Grow Bags -
Quick and Convenient Herb, Veggie and Salad Growing

Grow bags are plastic bags filled with a nutritious growing medium such as peat. They're an alternative to using pots or planting in the ground and have enough nutrients to supply your plant for a year. All you need to do is plant whatever you want to and water. Quick and convenient.

Growbags as I'm speaking about here are different from the thick plastic containers that nurseries use. Growbags are fully enclosed rectangular bags that need to be pierced to access the soil.

The standard growbag size is 35cm x 95 cm (13in x 37in) although other sizes are available. The standard size can hold around three vegetable plants quite comfortably.


Grow Bags

Because growbags come ready with nutrients in the growing medium, they are often tailored to specific crops.

Growbag Preparation and Planting

  1. Shake the growbag to loosen the compost
  2. Make some small holes in the bottom of the bag for drainage
  3. Place the grow bag in the position where you'd like it to stay to avoid having to move it when it has been planted. If you're planting on a wooden deck, I'd suggest elevating the bag with two 2x4 strips of wood to prevent the deck wood from rotting from constant exposure to the moisture draining from the bag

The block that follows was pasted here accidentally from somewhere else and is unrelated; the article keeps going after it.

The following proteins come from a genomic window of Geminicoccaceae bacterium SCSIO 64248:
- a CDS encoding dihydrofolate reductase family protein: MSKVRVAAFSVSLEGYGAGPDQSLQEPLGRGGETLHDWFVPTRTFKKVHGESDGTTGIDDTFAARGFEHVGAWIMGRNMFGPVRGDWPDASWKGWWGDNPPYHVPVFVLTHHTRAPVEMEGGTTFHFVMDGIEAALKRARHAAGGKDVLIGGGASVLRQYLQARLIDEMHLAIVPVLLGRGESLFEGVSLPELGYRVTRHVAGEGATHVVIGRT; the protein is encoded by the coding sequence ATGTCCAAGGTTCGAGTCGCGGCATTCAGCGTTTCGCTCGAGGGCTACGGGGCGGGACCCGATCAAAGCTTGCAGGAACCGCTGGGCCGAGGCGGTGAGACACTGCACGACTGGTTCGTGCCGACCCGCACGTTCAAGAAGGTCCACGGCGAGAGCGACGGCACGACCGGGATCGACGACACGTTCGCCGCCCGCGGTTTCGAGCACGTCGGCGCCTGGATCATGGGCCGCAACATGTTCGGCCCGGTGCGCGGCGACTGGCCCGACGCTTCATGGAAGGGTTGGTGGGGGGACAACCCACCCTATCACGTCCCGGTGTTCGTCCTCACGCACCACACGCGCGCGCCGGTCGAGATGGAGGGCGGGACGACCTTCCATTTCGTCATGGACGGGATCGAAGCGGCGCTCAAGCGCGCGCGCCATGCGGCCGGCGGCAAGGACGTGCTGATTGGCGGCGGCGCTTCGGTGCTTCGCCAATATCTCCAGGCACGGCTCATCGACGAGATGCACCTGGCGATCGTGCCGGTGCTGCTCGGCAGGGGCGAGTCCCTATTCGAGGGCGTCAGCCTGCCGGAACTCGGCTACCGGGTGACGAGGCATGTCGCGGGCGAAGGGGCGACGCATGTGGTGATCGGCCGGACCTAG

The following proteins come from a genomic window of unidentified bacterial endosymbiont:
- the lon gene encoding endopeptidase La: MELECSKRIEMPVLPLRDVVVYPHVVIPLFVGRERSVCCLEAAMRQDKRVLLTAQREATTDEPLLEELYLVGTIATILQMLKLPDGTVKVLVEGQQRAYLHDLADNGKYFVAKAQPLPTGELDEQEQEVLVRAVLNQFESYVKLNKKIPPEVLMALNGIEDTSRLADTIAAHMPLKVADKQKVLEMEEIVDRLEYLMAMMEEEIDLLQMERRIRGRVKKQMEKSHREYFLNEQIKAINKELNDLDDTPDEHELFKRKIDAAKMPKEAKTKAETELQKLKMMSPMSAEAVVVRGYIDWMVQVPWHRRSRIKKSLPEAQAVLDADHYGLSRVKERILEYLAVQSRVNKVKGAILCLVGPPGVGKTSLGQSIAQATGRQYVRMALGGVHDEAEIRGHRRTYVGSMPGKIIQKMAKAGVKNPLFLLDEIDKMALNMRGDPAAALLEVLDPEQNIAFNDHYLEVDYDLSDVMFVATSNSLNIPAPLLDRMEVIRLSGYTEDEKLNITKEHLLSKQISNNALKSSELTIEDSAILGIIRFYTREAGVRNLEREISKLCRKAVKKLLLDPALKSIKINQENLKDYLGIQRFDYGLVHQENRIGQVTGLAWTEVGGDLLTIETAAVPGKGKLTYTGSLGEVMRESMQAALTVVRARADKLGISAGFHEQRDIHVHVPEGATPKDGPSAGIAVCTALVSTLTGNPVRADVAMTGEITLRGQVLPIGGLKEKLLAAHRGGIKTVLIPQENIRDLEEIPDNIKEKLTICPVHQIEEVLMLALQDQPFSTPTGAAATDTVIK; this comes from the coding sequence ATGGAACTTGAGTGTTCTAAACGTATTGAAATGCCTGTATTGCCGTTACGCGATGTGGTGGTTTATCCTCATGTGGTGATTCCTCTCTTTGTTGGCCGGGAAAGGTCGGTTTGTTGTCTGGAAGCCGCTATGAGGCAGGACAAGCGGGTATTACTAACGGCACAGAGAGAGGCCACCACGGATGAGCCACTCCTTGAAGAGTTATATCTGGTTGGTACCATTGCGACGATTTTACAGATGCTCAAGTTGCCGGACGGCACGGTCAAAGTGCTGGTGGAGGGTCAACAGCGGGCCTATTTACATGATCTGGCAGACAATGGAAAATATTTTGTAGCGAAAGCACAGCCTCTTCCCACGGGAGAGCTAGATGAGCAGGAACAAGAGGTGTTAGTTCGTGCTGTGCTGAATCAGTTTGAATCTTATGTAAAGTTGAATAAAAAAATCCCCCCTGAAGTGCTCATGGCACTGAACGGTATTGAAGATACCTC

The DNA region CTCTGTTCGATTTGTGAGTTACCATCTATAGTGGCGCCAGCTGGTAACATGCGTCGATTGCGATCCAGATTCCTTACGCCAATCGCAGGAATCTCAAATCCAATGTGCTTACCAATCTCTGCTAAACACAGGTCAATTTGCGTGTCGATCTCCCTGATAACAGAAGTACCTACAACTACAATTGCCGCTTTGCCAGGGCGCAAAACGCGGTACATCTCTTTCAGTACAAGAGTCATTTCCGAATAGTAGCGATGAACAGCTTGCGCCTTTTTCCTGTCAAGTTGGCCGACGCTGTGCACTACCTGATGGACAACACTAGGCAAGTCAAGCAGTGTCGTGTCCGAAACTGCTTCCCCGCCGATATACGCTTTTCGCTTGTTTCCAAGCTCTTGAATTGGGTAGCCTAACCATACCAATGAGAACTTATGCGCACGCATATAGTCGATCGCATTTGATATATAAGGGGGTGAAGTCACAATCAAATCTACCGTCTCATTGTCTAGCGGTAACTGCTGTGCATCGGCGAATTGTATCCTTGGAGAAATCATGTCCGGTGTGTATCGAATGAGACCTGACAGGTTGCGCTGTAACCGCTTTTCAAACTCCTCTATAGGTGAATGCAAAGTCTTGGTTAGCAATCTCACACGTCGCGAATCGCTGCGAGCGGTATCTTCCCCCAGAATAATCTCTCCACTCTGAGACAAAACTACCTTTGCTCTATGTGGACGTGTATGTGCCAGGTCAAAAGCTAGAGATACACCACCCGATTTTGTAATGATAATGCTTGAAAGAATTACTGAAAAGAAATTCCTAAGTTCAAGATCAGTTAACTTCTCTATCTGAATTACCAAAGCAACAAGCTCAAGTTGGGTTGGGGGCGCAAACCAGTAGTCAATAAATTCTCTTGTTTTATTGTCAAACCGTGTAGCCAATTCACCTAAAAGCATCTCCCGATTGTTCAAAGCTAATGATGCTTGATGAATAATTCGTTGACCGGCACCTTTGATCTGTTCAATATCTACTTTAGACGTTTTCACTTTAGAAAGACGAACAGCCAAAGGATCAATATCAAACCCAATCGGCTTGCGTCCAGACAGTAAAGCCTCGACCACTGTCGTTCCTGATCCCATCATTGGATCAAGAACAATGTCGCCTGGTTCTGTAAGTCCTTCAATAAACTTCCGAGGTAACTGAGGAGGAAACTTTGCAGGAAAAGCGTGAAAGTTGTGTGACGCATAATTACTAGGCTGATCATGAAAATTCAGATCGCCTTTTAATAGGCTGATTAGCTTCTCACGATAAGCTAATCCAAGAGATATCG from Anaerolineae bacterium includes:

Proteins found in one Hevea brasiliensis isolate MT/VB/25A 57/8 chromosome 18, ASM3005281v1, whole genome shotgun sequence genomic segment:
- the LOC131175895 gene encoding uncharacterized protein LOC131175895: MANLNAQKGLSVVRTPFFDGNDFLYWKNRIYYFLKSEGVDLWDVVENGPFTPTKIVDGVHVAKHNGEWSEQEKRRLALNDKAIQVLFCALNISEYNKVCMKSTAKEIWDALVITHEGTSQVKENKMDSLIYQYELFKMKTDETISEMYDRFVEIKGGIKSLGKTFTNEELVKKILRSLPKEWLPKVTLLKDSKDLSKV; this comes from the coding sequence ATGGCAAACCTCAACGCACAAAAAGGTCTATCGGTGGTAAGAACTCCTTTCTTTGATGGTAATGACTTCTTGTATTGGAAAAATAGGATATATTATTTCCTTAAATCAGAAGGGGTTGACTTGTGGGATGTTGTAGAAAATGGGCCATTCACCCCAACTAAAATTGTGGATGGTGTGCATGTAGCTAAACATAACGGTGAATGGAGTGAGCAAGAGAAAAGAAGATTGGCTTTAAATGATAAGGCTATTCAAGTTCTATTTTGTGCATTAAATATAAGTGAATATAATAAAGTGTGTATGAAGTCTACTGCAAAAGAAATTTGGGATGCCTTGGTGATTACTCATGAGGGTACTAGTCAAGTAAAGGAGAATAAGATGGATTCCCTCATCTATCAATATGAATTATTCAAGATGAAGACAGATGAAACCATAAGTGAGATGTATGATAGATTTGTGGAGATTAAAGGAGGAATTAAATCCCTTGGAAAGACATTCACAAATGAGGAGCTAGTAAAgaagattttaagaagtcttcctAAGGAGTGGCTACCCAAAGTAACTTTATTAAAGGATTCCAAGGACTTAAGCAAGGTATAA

4. If you're planting taller plants, now is a good time to install some supports for them. Otherwise wait for the plant to reach around 20cm height and then stick a cane into the soil as a support
  5. Cut an X or square in the grow bag for each plant. The cut-out should be the same size as the pot
  6. Take your plant out of its pot and plant it in the growbag.
  7. Water

What to Plant

Growbags are not very deep and are therefore best suited to plants that have fairly shallow roots. Salads, herbs and veggies are good choices as are strawberries.

Care

Because growbags have their own compost and nutrients, most of the caring you'll have to do is to water your plants. Water your plants as normal. That's not to say that you want need fertilizer at all. The nutrients in the growbag may not be ideal for what you're planting and you may want to top up with a fertilizer that's more suitable.

I read about a good suggestion to make watering a bit easier. Use little plastic pots as funnels into the growbag. To do this, cut another X for each funnel pot and place an empty pot in the hole. Then to water, just pour water into the pot and the water will flow to the roots of your plant.


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